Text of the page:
Fire Ecology Field Trip in Island Park

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Fire Ecology Field Trip in Island Park

By Caitlyn Wanner

Lodgepole pines are well adapted to fire, which thins the forest and stimulates new growth.

With more massive wildfires making the news each summer and filling the air with smoke, public concern is growing over the risk of wildfires in Island Park. That is why Henrys Fork Wildlife Alliance, in partnership with the Island Park Sustainable Fire Community, organized a public fieldtrip last Saturday to learn more about the Forest Service’s approach to fire in Island Park. Jonathon White, district fuels specialist for the Caribou-Targhee National Forest, led the fieldtrip, which was free and open to the public. Stops along the hike included the scene of the Lyle springs fire that threatened the Pinehaven neighborhood in 2018. There, the group learned about the tools are and resources that go into fighting wildfires. However, White also stressed the importance of fire to the health of the forest. Four years after the Lyle springs fire, the burn location was providing rich, young forage for wildlife, as evidenced by a large herd of elk and calves that ran through the clearing during the visit. White also pointed out lodgepole pine saplings throughout the burn that had been stimulated by the fire.

Jonathan White, fuels specialist for the Caribou-Targhee National Forest, taught participants about the benefits of prescribed fire.

The group also visited an aspen stand that was being overshadowed by taller pine trees. White explained that while timber harvest can relieve aspens from competition with conifers, fire is much more effective at stimulating aspen growth. Healthy aspen stands are important wildlife habitat and provide poor fuel for fires, which lowers the severity and spread of wildfires. The gradual loss of aspen stands in Island Park is an ongoing concern for the Forest Service. Two tools the Forest Service use to improve aspen stands and lower the risk of wildfires are mechanical tree thinning and “prescribed fire”. Prescribed fires are designed to mimic low-intensity fires that used to occur naturally and create forest conditions that actually decrease the likelihood of large, destructive wildfires. Before approval, every prescribed fire requires a detailed action plan involving the weather conditions required to maximize control, exact acres to be burned, and crews of personnel to monitor and manage the fire.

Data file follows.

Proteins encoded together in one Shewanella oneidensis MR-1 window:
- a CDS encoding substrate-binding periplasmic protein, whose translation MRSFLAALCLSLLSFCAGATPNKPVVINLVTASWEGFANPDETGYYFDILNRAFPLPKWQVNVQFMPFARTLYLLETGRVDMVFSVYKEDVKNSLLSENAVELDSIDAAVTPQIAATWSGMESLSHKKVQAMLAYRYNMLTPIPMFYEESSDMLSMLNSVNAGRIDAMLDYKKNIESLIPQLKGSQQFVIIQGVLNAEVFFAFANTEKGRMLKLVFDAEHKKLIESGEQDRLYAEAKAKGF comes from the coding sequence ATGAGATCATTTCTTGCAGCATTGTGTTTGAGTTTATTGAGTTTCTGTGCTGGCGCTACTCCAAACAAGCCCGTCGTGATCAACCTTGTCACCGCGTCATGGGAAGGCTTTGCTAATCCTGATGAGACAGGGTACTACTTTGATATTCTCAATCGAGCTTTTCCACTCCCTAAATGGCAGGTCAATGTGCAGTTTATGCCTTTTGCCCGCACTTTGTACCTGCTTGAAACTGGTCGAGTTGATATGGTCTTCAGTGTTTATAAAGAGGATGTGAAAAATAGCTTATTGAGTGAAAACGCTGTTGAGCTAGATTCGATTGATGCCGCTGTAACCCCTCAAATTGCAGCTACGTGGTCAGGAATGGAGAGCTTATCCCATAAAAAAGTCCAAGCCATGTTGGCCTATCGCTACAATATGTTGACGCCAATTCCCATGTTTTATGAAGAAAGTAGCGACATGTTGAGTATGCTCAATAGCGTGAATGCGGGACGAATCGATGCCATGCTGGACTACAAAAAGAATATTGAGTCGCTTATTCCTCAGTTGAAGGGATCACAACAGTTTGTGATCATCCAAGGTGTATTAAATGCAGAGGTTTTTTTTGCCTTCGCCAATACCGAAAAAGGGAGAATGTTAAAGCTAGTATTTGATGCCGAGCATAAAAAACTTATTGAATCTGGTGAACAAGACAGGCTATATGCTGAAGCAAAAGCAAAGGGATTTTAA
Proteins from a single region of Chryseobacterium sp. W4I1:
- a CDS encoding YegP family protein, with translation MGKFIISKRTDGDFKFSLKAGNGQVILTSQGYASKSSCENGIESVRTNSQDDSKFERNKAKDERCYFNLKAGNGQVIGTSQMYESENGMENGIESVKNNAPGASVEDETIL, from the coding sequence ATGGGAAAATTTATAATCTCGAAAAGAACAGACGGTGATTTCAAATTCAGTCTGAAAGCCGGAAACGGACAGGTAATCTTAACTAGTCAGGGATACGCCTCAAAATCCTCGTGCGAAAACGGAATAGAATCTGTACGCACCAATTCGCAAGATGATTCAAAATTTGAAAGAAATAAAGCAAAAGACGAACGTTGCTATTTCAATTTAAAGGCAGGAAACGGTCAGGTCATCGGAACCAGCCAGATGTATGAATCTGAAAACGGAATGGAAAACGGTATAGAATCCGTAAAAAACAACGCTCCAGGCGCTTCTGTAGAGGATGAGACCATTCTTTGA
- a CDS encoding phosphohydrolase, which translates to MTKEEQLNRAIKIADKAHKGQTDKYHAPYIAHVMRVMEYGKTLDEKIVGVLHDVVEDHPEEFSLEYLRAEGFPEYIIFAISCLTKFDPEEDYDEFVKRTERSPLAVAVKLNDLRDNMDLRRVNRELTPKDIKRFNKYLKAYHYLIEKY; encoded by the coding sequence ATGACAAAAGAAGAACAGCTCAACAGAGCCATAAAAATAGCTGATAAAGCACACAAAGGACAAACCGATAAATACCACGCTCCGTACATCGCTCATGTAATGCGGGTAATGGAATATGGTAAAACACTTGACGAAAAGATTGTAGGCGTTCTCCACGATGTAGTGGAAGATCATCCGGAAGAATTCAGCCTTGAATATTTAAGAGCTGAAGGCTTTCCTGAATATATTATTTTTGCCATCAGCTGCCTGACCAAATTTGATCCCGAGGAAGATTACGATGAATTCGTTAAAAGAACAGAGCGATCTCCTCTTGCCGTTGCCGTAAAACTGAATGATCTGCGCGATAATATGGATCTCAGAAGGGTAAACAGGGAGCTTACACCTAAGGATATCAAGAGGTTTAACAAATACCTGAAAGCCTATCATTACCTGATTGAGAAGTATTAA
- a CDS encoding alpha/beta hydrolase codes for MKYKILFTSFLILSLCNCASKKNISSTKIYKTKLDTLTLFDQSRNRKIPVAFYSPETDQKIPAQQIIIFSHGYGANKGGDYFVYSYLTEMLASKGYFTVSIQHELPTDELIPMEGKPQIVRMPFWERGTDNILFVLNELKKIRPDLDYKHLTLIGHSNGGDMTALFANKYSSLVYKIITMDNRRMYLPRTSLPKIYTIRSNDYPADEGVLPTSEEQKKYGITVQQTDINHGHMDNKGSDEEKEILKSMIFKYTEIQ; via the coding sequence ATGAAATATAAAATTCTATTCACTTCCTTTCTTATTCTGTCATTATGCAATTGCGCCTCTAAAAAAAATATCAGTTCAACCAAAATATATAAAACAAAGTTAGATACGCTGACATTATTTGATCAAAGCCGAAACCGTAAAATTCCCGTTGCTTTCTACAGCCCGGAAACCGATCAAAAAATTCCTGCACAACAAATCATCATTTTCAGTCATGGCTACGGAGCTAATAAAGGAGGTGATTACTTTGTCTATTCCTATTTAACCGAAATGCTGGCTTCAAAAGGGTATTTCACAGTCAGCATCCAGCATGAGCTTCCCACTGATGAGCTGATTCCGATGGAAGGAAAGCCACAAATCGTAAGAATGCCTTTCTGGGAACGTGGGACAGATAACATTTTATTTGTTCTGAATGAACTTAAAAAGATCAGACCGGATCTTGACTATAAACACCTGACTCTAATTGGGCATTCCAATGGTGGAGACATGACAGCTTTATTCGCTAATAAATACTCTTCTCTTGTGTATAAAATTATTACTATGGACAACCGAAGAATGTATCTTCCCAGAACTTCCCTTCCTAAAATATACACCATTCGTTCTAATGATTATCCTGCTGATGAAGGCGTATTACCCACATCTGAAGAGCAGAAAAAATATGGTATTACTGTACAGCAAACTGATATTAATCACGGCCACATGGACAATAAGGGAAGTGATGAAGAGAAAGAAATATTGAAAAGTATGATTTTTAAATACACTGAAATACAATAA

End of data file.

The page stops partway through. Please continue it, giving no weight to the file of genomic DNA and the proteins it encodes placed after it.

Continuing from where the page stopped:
The responses of participants on the fieldtrip were overwhelmingly positive. About the field trip, Jonathan White commented, “I think anytime that the public can get into the woods and learn more about the fire ecology of their surroundings is a win for them as well as the local ecosystem.  We all need to learn how to live with fire as being a natural part of the landscape.” One participant, Tracy River, described the trip as “a nice day and very informative.” He said he is looking forward to future fieldtrips from Henrys Fork Wildlife Alliance.

Fieldtrip participants witnessed the recovery of the forest following the 2018 Lyle Springs fire.

HFWA and IPSFC will continue to assist the Forest Service in making information about prescribed fires more accessible and helping landowners make improvements that will protect their properties from the risk of wildfires. More information about upcoming events can be found at and